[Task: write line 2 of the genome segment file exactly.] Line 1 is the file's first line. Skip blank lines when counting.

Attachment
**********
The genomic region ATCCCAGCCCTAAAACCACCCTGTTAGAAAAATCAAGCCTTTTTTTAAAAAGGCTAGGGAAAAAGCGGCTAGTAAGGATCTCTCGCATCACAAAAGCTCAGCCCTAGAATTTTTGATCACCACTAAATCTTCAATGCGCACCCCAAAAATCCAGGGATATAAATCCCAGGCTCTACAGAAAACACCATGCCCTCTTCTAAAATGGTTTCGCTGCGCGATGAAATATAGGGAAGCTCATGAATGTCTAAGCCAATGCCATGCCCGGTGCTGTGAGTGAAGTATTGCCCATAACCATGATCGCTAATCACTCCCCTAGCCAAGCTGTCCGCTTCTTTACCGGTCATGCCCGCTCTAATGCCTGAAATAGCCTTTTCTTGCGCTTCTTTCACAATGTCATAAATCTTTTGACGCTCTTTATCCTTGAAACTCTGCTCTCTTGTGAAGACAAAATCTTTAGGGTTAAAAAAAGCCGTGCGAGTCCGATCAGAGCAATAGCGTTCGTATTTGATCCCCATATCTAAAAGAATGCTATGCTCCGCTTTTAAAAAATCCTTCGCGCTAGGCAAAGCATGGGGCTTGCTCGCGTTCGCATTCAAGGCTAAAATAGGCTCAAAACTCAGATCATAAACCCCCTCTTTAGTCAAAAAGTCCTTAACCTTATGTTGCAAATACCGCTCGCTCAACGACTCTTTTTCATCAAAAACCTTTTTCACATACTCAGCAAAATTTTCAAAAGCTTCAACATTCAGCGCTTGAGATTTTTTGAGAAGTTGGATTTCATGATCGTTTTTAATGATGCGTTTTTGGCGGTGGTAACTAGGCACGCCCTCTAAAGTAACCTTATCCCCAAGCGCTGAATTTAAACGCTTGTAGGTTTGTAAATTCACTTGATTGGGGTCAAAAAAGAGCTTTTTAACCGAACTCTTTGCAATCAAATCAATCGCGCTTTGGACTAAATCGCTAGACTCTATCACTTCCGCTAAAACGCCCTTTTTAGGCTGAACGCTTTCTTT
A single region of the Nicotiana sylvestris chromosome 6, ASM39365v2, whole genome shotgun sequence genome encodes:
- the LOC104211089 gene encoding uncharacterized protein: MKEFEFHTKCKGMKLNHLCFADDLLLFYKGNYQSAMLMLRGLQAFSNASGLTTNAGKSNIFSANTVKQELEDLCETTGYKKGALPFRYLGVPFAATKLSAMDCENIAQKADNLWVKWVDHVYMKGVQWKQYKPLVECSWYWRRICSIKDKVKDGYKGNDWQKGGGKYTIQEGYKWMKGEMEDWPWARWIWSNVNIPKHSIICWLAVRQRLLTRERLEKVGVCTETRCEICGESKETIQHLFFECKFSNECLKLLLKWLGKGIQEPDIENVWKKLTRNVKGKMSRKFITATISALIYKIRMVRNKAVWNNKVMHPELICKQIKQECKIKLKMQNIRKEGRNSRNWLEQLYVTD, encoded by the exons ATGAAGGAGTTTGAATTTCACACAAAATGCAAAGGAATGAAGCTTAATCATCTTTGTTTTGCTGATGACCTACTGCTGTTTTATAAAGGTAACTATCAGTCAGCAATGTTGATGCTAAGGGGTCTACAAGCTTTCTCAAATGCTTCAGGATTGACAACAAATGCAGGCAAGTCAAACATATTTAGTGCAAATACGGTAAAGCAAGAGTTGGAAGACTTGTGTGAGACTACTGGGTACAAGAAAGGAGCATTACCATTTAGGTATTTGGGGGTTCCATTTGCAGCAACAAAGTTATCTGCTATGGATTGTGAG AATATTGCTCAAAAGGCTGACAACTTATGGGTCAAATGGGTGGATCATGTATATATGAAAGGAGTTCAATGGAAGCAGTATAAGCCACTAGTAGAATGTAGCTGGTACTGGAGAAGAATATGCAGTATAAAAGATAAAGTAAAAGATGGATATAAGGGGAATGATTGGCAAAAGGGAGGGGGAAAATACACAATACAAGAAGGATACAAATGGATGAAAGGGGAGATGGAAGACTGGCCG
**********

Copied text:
A single region of the Nicotiana sylvestris chromosome 6, ASM39365v2, whole genome shotgun sequence genome encodes: